Utopian Bodies and in/visibility
Seminar Tuesday June 20, 10:00.11:30
at "Skolesal", Geologisk Museum, Østervoldgade 5-7, 1350 Copenhagen K.
On the panel: David Bell and Marika Rose, who work in Utopian Studies and Philosophical Theology, respectively; Karen de Perthuis, a Fashion Studies scholar from Australia; and Mathias Danbolt, Sofie Lebech and Franziska Bork Petersen from IKK.
Bodies relate to utopia in multiple ways: they engage in a utopian ‘play with the impossible’, attempt to become ‘better’ in ‘human enhancement’, and embody critiques of the status quo. On the panel, we will address the role that the in/visibility of utopian bodies plays. While classic literary utopias commonly sought to erase the individually visible body – to the advantage of a collective one – visibility seems to be a key merit in more recent examples of ‘utopian bodies’. Both the supposed enhancement of human beauty and capacity in practices such as cosmetic surgery, bodybuilding and competitive sports, comes with a focus on the body’s visibility. The fashion body is one that is fundamentally grounded in appearance; is celebrated, envied, desired but also repudiated and reviled, yet it often does not actually exist, except as image.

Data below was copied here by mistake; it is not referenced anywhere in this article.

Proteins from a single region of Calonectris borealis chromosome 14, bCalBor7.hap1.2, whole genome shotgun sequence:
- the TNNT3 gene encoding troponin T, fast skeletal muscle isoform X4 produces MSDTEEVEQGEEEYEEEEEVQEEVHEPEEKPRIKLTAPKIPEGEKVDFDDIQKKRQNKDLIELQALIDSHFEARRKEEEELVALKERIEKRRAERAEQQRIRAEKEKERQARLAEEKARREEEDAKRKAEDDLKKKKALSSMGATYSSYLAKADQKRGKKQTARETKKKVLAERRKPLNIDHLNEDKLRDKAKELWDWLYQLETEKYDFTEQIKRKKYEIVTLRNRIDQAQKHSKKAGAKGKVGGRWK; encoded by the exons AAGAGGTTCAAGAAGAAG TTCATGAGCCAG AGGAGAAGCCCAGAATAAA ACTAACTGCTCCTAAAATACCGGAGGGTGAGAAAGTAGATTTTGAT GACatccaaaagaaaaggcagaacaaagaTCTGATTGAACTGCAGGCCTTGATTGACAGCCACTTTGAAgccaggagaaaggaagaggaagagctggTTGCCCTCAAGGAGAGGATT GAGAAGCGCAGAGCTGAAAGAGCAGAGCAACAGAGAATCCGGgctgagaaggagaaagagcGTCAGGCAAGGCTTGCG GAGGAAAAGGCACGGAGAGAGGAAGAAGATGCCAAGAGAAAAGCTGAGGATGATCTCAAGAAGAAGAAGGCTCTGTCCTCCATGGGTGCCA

Conversely, bodies disappear in different ways when we talk about intellectual labour: the fantasy of the internet as an escape from embodiment is analogous to the fantasy of monastic contemplation as disembodied thought. In contemporary dance, a recent trend has been to remove the dancer’s body from the stage, and choreograph ‘things’, instead. What is the utopian/dystopian implication in all this? In today’s political reality, which bodies are visible or even hypervisible – and which aren’t visible at all.